After cinema, the most popular form of entertainment in the Soviet Union was song, both purchased (on vinyl, tape or paper) and performed (at home or on stage). Those erstwhile denizens of the Soviet industry who are still operating today have, in some cases, sold almost a quarter of a billion records each, an astounding figure which still makes no allowance for the abstruse vagaries of the pirate industry. In other words, nothing mattered (and matters) more to more Russians than singing, yet Slavic studies in the West have paid scant or scathing attention to the combined notions of twentieth-century song and its popularity. Let us forget for a second about the urban, localized phenomena of bardic performance, about the hirsute horrors of Slavic rock and even about politics. What did Russians actually like to sing and why did they like it?
The unsightly, binary workings of Cold War rhetoric still shape Slavic studies today and foster a structuralist heritage, which presents Soviet popular entertainment in simple degrees of compliance or deviance. Yet the type of sung poetry which sold in the amounts mentioned above moved in and out of ideology with gay and glib abandon. Sometimes it was civic in intent, sometimes not. The workings of a socially sensible aesthetic as proffered by the dearest songs were often sentimental. They promoted an emotional connection and did so between stage and hall, across the footlights. This dialog of sentiment, of a big heart, forged in the early days of those such as Aleksandr Vertinskij or Leonid Utesov, became considerably more powerful in its affection of performer for audience (and vice versa) than any connection between state and song. The received (or officially proffered) notion of a civic person, personality or “ličnost′” was gradually displaced by the happier, heartfelt connection of a star or famous personality (once again “ličnost′”) with his/her audience.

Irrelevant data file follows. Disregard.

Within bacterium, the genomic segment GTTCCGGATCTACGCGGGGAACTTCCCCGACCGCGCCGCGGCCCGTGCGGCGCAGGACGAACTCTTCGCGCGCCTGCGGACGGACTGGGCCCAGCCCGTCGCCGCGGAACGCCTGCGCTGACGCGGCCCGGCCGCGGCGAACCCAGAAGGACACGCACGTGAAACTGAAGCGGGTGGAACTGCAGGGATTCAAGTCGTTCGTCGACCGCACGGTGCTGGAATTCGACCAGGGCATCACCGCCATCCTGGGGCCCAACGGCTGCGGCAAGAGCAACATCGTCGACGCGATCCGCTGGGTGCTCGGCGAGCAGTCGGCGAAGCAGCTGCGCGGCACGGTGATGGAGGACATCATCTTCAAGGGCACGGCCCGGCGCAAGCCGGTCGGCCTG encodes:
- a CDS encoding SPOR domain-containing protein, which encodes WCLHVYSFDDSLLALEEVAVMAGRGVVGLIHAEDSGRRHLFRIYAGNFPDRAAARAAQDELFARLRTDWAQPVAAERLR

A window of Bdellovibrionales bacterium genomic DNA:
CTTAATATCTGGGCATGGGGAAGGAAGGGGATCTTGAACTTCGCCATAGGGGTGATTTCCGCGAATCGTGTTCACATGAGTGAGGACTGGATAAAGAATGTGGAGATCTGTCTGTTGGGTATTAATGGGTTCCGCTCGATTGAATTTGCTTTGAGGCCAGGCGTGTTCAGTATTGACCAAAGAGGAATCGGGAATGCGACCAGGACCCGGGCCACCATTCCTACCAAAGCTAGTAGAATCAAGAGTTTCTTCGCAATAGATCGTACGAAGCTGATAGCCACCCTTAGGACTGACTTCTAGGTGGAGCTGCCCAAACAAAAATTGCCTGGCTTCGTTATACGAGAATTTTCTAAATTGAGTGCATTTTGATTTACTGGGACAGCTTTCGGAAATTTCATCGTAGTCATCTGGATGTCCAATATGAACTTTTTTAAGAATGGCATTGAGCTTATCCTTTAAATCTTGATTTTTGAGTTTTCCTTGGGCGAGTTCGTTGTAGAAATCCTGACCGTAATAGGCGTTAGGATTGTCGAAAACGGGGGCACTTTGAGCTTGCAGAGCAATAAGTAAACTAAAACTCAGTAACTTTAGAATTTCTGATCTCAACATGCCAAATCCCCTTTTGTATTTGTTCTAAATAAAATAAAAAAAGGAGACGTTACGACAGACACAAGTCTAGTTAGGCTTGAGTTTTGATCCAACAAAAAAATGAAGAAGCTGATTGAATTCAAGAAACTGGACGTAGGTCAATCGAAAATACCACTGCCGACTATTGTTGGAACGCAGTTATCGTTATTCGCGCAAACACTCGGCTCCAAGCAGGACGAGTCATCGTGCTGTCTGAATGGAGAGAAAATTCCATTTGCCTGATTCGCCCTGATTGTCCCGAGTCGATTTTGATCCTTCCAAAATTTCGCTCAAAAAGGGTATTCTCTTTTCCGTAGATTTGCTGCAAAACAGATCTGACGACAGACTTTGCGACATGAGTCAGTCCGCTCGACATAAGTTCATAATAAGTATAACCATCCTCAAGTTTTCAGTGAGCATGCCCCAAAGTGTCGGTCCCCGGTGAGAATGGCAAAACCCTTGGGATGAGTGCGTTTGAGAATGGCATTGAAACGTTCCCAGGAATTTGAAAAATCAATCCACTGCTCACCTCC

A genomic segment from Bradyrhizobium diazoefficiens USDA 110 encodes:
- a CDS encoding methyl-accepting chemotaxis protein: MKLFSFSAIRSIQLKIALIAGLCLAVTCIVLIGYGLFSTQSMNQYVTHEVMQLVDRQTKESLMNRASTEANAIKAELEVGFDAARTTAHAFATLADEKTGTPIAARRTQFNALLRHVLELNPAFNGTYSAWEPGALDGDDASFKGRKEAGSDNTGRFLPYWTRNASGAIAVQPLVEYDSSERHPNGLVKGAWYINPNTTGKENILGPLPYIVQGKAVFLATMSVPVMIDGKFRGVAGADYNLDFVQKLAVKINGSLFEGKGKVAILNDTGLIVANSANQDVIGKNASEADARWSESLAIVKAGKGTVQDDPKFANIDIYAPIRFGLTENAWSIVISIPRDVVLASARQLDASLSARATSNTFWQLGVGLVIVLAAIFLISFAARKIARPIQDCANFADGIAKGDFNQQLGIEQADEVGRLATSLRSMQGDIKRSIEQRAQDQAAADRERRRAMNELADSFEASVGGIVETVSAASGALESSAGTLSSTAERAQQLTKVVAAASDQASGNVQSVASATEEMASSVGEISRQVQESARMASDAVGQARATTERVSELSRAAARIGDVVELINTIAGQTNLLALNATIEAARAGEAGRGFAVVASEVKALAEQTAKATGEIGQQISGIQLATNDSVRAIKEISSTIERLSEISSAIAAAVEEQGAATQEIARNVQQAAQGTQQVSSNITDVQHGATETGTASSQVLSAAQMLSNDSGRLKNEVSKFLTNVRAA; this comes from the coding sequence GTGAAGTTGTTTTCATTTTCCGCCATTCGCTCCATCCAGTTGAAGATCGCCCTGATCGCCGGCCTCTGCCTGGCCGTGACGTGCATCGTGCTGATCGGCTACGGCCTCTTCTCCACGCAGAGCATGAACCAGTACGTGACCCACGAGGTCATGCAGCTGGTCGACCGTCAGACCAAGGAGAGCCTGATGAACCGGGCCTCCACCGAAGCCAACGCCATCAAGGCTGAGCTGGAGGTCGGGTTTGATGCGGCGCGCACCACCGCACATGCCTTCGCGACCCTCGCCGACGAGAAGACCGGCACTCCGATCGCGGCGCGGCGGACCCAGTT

This paper attempts to argue for an extreme reconsideration of Soviet sung entertainment as an activity of rare politics—in both senses. The resolute happiness of truly popular song saw “Sovietness” in terms that are both laudably more complex and forgiving than anything political rhetoric could offer. That same happiness resorted itself to fustian only sporadically.
The multigeneric nature and philosophy of light entertainment (“estrada”) in Russia began before the Revolution—and is still going strong after 1991. Cordial, sundry activities of change, becoming and desire have outlasted anything loud or august. Estrada changed because it always has and always will. Its sentimental, inconstant modus operandi invites parallels with today’s post-Marxist theory of, say, Deleuze and Guattari in a way that allows us to drop that prefix “post,” so to speak, and show a complexity within Soviet culture that was always there but is almost never discerned.
This paper is offered as introduction to a history of sung estrada in three volumes, the final book of which will be finished by the autumn of 2000.